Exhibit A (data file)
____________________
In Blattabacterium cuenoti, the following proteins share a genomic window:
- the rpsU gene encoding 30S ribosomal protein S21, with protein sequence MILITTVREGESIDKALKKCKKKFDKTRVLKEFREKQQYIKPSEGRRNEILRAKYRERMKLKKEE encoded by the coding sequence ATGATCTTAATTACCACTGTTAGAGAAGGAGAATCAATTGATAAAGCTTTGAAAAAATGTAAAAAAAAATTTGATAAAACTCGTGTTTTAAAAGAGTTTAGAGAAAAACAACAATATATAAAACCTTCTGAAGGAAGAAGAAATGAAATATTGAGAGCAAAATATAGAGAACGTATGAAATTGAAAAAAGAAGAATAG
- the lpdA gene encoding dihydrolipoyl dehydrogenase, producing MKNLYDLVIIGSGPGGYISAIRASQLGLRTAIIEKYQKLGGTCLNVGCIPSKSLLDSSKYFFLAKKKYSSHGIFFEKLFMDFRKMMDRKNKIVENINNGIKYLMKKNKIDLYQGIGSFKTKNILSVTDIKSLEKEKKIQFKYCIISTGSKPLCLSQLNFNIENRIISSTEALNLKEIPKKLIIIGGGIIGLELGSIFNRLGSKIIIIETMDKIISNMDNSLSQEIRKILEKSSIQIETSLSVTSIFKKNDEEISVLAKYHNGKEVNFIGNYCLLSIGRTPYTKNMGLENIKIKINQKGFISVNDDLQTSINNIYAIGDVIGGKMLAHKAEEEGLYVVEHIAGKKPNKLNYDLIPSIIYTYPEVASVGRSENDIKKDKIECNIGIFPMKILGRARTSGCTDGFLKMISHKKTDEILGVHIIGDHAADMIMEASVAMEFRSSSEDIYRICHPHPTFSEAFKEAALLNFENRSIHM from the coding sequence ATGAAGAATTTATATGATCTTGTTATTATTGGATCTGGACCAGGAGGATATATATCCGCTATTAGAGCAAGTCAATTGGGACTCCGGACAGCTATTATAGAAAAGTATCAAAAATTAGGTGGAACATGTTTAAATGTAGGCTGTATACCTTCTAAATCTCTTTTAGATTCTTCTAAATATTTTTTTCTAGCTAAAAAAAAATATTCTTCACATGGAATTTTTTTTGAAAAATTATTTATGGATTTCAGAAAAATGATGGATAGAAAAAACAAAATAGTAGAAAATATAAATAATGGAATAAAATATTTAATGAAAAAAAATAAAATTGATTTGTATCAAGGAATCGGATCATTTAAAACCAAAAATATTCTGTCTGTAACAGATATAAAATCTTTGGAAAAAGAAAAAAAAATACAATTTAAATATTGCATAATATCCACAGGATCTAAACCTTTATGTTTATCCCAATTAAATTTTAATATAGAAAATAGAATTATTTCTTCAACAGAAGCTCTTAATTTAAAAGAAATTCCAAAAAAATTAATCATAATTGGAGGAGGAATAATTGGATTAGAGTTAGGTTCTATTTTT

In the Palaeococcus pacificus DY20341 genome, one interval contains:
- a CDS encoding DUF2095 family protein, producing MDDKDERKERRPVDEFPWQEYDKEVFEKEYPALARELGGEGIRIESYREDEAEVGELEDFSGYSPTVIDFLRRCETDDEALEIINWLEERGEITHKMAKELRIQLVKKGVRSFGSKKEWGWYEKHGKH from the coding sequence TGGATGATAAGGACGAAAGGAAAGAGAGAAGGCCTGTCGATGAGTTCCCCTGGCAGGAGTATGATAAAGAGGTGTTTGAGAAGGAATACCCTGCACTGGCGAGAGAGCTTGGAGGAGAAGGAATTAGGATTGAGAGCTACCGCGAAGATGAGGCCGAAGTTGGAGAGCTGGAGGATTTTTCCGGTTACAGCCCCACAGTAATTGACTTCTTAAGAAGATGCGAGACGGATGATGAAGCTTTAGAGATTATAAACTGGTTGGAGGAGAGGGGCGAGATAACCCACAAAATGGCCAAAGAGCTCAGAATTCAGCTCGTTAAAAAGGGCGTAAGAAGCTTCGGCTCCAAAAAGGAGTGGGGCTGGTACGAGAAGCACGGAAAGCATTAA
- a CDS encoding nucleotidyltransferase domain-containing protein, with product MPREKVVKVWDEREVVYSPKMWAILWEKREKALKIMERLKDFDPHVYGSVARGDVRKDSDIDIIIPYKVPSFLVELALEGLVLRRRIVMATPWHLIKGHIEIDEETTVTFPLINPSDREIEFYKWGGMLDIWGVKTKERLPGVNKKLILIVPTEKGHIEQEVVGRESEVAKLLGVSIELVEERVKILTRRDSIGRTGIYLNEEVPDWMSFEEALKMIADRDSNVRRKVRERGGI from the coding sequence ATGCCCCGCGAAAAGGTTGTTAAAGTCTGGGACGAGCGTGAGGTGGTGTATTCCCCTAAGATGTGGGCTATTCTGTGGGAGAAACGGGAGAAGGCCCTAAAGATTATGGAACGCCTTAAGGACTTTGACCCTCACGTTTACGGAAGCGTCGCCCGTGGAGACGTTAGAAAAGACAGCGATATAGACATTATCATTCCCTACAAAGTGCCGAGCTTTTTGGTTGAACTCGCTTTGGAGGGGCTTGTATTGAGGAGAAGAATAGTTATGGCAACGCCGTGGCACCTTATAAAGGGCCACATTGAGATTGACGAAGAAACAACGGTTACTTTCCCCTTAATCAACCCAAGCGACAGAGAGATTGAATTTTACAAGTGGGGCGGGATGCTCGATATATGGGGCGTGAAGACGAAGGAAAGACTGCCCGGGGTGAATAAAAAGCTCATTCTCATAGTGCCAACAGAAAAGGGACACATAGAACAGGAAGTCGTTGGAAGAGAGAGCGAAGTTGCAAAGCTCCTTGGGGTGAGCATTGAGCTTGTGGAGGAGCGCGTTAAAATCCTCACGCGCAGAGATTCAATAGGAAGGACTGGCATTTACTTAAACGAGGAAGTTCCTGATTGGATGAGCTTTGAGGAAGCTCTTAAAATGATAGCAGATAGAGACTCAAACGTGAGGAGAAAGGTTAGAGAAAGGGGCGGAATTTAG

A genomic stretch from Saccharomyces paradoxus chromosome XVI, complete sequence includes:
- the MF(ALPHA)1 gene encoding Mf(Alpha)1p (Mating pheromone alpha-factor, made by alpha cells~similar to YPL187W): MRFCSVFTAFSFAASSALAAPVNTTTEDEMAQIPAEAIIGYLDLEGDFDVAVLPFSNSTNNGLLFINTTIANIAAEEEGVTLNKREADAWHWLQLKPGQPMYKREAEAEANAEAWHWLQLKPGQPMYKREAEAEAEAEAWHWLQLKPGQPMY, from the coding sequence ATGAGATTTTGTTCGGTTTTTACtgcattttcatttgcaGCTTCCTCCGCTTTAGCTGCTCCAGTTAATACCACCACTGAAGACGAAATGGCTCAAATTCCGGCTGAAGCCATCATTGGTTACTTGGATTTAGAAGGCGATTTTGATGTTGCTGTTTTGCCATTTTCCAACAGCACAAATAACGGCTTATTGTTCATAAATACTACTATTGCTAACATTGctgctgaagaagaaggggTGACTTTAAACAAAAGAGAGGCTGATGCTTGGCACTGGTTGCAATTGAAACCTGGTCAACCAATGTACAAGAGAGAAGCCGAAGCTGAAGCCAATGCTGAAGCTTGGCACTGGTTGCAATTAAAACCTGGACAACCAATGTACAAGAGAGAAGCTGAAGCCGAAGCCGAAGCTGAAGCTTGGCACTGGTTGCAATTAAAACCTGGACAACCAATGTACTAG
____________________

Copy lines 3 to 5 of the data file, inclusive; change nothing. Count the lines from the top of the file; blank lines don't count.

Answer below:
- the lpdA gene encoding dihydrolipoyl dehydrogenase, producing MKNLYDLVIIGSGPGGYISAIRASQLGLRTAIIEKYQKLGGTCLNVGCIPSKSLLDSSKYFFLAKKKYSSHGIFFEKLFMDFRKMMDRKNKIVENINNGIKYLMKKNKIDLYQGIGSFKTKNILSVTDIKSLEKEKKIQFKYCIISTGSKPLCLSQLNFNIENRIISSTEALNLKEIPKKLIIIGGGIIGLELGSIFNRLGSKIIIIETMDKIISNMDNSLSQEIRKILEKSSIQIETSLSVTSIFKKNDEEISVLAKYHNGKEVNFIGNYCLLSIGRTPYTKNMGLENIKIKINQKGFISVNDDLQTSINNIYAIGDVIGGKMLAHKAEEEGLYVVEHIAGKKPNKLNYDLIPSIIYTYPEVASVGRSENDIKKDKIECNIGIFPMKILGRARTSGCTDGFLKMISHKKTDEILGVHIIGDHAADMIMEASVAMEFRSSSEDIYRICHPHPTFSEAFKEAALLNFENRSIHM from the coding sequence ATGAAGAATTTATATGATCTTGTTATTATTGGATCTGGACCAGGAGGATATATATCCGCTATTAGAGCAAGTCAATTGGGACTCCGGACAGCTATTATAGAAAAGTATCAAAAATTAGGTGGAACATGTTTAAATGTAGGCTGTATACCTTCTAAATCTCTTTTAGATTCTTCTAAATATTTTTTTCTAGCTAAAAAAAAATATTCTTCACATGGAATTTTTTTTGAAAAATTATTTATGGATTTCAGAAAAATGATGGATAGAAAAAACAAAATAGTAGAAAATATAAATAATGGAATAAAATATTTAATGAAAAAAAATAAAATTGATTTGTATCAAGGAATCGGATCATTTAAAACCAAAAATATTCTGTCTGTAACAGATATAAAATCTTTGGAAAAAGAAAAAAAAATACAATTTAAATATTGCATAATATCCACAGGATCTAAACCTTTATGTTTATCCCAATTAAATTTTAATATAGAAAATAGAATTATTTCTTCAACAGAAGCTCTTAATTTAAAAGAAATTCCAAAAAAATTAATCATAATTGGAGGAGGAATAATTGGATTAGAGTTAGGTTCTATTTTT

In the Palaeococcus pacificus DY20341 genome, one interval contains:
- a CDS encoding DUF2095 family protein, producing MDDKDERKERRPVDEFPWQEYDKEVFEKEYPALARELGGEGIRIESYREDEAEVGELEDFSGYSPTVIDFLRRCETDDEALEIINWLEERGEITHKMAKELRIQLVKKGVRSFGSKKEWGWYEKHGKH from the coding sequence TGGATGATAAGGACGAAAGGAAAGAGAGAAGGCCTGTCGATGAGTTCCCCTGGCAGGAGTATGATAAAGAGGTGTTTGAGAAGGAATACCCTGCACTGGCGAGAGAGCTTGGAGGAGAAGGAATTAGGATTGAGAGCTACCGCGAAGATGAGGCCGAAGTTGGAGAGCTGGAGGATTTTTCCGGTTACAGCCCCACAGTAATTGACTTCTTAAGAAGATGCGAGACGGATGATGAAGCTTTAGAGATTATAAACTGGTTGGAGGAGAGGGGCGAGATAACCCACAAAATGGCCAAAGAGCTCAGAATTCAGCTCGTTAAAAAGGGCGTAAGAAGCTTCGGCTCCAAAAAGGAGTGGGGCTGGTACGAGAAGCACGGAAAGCATTAA